Hellraiser: Revelations. Víctor García. 2011. ☆☆☆★★★
The impetus for some of the previous Hellraiser movies is sometimes obscure, but this one is straightforward:
The film was produced in a matter of weeks, due to an obligation on Dimension Films’ part to release another Hellraiser film or risk losing the rights to the film series. Due to the quick turnaround time and the rushed production, series star Doug Bradley declined to participate, making this the first entry in the series in which he does not play Pinhead. It was released in a single theater for a crew screening that was ostensibly open to the public, then released to DVD in October 2011.
The Weinsteins had to make a Hellraiser movie or lose the rights, so they spent $350K on… anything… that could have the Hellraiser name attached to it.
That’s a pure and simple motivation for making a movie, right?
It’s got an 2.8/10 rating on imdb, which makes me really curious to watch this movie. Just how bad can it be? And, I mean, for once, the script was actually written as a Hellraiser script instead of being a fixer-upper as the previous four ones were, so perhaps this’ll be a fun movie?
It starts off with a found footage sequence, and I assume the entire movie was going to be that. I mean, it makes sense when you have a very low budget. But it doesn’t last long, and then you get very competently filmed scenes. It doesn’t look like a $350K movie. I’ve seen a lot of American no/lo-budget movies, and this is pretty impressive.
And the actors are good!
Don’t bother to see this film unless you enjoy staring at wet paint.
Honestly I thought the same [as others] when I first watched the trailer online… yes, it’s an extremely bad trailer, there’s little I can add… but I think that it worked out pretty well as it lowered everybody’s expectations so much that when people actually watched the movie they were like… oh… ok… I guess it’s ok 🙂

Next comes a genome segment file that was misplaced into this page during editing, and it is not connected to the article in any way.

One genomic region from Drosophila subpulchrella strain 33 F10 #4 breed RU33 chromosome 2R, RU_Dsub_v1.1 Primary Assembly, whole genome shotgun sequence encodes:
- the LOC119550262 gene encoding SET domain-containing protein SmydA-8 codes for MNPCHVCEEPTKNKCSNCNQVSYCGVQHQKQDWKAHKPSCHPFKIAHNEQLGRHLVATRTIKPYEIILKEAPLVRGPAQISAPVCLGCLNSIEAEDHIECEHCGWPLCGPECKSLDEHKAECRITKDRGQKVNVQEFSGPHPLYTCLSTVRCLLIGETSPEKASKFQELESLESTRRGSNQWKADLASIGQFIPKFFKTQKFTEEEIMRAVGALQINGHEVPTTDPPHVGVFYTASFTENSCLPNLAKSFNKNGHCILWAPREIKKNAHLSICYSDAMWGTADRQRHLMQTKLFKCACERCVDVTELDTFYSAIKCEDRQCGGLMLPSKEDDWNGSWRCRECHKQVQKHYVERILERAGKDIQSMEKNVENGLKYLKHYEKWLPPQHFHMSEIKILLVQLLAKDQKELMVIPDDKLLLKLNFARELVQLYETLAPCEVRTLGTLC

In some ways it reminds me more of the first movie than any of the other sequels: It’s got a very limited set (except for the flashbacks) and happens in one house. It’s a classic setup. But it’s weirdly edited: The scenes with the monsters seem to come from a separate crew, and then those scenes are spliced into a family drama at random, like.
But I like it! It’s so weird. I just find it interesting: I like watching these actors on the screen while very little is happening.
It’s not scary, though.
My main problem was that I forgot which one of the boys were who, which is a common problem I have with casting: If there’s two brown-haired guys of similar age in a movie, they’re the same character to me. It’s like what Leslie Wiener sings (from memory):
I always like if when there's a wooden leg or an eye patch makes it easier to tell them apart
This post is part of the A Weekend of Blood blog series.